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Old October 13th, 2005, 07:49   #1
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Default Fuel Drawdown Continues, Price Up on Commodity Mkt

Fuel reserves decline by more than expected, prices up on the commodoties exchange. Here is the continued bad news from the EIA from this week's just released Petroleum Update:

Summary of Weekly Petroleum Data for the Week Ending October 7, 2005

U.S. crude oil refinery inputs averaged nearly 12.6 million barrels per day during the week ending October 7, up 868,000 barrels per day from the previous week's average, as some Gulf Coast refiners were able to begin operating again. Refineries operated at 74.9 percent of their operable capacity last week (capacity temporarily lost is not subtracted from operable capacity). Gasoline and distillate fuel production both rose, averaging nearly 7.9 million barrels per day and over 3.2 million barrels per day, respectively.

U.S. crude oil imports averaged over 8.6 million barrels per day last week, up 500,000 barrels per day from the previous week. Over the last four weeks, crude oil imports have averaged nearly 9.1 million barrels per day, a decrease of 774,000 barrels per day from the comparable four weeks last year. Total motor gasoline imports (including both finished gasoline and gasoline blending components) last week averaged over 1.4 million barrels per day, setting a weekly record for the second week in a row, while distillate fuel imports averaged 269,000 barrels per day.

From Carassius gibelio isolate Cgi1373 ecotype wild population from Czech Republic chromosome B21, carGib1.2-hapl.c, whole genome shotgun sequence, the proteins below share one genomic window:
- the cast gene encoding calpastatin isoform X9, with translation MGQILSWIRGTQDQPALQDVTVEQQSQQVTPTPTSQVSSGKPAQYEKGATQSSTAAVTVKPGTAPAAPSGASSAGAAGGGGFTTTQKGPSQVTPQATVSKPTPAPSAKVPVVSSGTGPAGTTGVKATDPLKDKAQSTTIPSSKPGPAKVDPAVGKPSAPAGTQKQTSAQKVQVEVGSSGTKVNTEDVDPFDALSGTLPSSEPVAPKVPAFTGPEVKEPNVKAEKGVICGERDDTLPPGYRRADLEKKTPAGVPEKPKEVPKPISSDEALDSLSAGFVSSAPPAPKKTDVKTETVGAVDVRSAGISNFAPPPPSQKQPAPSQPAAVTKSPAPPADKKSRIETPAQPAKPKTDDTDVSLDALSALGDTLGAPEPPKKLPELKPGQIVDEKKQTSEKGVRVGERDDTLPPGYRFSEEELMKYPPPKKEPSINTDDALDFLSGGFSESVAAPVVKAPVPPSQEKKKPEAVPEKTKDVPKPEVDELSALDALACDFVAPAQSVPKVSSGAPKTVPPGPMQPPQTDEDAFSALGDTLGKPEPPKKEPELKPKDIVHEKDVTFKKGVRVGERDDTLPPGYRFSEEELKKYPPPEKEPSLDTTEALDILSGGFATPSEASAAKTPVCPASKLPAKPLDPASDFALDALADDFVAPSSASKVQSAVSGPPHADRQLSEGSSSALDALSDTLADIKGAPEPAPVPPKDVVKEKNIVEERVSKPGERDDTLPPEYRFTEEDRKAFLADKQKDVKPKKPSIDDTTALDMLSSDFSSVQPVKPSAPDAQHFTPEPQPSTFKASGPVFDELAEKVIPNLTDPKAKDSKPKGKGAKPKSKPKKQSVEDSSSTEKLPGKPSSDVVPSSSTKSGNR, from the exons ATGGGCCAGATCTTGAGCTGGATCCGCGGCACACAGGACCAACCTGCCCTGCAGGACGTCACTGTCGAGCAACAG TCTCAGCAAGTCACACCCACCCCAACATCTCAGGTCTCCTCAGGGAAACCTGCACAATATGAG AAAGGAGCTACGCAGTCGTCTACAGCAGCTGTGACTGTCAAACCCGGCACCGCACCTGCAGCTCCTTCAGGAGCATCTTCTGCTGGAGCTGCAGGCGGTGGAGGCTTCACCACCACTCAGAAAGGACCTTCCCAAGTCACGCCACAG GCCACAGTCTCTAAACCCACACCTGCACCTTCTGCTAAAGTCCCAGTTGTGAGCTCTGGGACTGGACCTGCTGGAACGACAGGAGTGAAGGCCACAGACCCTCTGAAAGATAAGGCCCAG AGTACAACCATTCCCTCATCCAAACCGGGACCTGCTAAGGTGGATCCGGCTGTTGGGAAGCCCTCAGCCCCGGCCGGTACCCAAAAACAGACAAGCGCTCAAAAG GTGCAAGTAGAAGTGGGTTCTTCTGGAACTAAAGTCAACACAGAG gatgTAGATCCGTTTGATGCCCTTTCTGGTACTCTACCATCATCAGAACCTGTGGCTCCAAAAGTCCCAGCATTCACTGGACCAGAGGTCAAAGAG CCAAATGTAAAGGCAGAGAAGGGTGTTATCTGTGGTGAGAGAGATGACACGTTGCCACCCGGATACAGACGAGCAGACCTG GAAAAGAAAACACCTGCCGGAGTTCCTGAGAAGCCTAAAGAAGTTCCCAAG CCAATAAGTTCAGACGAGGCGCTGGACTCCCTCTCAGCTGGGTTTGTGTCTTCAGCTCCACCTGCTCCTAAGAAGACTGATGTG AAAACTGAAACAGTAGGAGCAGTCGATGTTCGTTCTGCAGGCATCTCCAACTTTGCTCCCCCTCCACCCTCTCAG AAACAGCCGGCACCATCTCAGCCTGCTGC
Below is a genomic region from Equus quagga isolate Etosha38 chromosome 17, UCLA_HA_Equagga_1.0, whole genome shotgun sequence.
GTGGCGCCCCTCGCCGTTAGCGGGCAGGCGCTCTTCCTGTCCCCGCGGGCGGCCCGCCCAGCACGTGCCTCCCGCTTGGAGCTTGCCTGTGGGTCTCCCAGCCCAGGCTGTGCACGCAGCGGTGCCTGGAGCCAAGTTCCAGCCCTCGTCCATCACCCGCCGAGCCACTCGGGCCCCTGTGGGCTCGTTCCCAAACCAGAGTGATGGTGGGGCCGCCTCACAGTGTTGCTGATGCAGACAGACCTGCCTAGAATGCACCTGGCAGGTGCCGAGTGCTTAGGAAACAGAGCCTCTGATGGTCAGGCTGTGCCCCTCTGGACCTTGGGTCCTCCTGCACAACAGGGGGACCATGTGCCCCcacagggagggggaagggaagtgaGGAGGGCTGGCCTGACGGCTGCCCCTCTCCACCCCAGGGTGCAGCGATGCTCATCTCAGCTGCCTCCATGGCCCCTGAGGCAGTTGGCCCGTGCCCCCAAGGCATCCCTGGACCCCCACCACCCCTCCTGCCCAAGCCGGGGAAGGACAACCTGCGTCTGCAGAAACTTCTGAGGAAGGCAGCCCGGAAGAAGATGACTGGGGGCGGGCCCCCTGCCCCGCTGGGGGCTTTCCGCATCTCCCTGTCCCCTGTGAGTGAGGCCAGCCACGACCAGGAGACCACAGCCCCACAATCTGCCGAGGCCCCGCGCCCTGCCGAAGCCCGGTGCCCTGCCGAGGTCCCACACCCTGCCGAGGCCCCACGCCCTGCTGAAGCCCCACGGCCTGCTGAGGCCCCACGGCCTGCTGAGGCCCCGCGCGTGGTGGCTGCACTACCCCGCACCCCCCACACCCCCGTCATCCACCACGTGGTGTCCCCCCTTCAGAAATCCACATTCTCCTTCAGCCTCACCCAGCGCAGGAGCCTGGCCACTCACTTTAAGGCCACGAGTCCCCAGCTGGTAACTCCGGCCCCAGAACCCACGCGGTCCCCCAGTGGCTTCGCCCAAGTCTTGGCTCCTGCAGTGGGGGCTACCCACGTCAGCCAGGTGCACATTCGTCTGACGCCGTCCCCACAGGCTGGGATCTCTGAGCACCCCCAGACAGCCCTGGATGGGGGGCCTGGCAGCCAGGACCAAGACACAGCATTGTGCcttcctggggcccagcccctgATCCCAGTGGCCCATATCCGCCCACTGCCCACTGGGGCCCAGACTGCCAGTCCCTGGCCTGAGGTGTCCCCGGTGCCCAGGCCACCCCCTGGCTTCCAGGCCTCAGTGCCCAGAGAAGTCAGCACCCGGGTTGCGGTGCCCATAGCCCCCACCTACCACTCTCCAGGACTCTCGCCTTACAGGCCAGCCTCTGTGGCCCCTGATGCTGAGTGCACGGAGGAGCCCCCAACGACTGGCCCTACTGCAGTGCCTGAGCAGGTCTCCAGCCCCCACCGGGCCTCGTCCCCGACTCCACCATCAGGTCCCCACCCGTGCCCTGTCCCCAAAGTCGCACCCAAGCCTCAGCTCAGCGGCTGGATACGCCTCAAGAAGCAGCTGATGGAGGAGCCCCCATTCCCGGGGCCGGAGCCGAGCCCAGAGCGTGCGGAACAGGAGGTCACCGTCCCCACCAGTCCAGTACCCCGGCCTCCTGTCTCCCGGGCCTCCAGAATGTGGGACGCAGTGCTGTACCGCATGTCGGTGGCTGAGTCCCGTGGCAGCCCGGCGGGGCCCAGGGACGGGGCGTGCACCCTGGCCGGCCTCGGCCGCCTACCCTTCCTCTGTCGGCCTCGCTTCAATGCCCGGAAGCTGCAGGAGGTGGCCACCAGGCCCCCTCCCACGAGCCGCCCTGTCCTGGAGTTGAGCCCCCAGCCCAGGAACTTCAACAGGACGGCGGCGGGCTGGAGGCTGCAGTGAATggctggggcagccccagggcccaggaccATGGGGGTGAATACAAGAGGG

U.S. commercial crude oil inventories (excluding those in the Strategic Petroleum Reserve) increased by 1.0 million barrels from the previous week. At 306.4 million barrels, U.S. crude oil inventories remain above the upper end of the average range for this time of year. Total motor gasoline inventories dropped by 2.7 million barrels last week, putting them below the lower end of the average range. Distillate fuel inventories fell by 3.4 million barrels last week, and are now in the lower half of the average range for this time of year. Inventories fell for both low-sulfur (diesel fuel) distillate fuel and high-sulfur (heating oil) distillate fuel. Total commercial petroleum inventories declined by 6.9 million barrels last week, but remain in the upper half of the average range for this time of year.

Total product supplied over the last four-week period has averaged over 20.0 million barrels per day, or 2.8 percent less than averaged over the same period last year. Over the last four weeks, motor gasoline demand has averaged over 8.8 million barrels per day, or 2.4 percent below the same period last year. Distillate fuel demand has averaged 3.9 million barrels per day over the last four weeks, or 4.0 percent below the same period last year. Kerosene-type jet fuel demand is down 4.4 percent over the last four weeks compared to the same four-week period last year."

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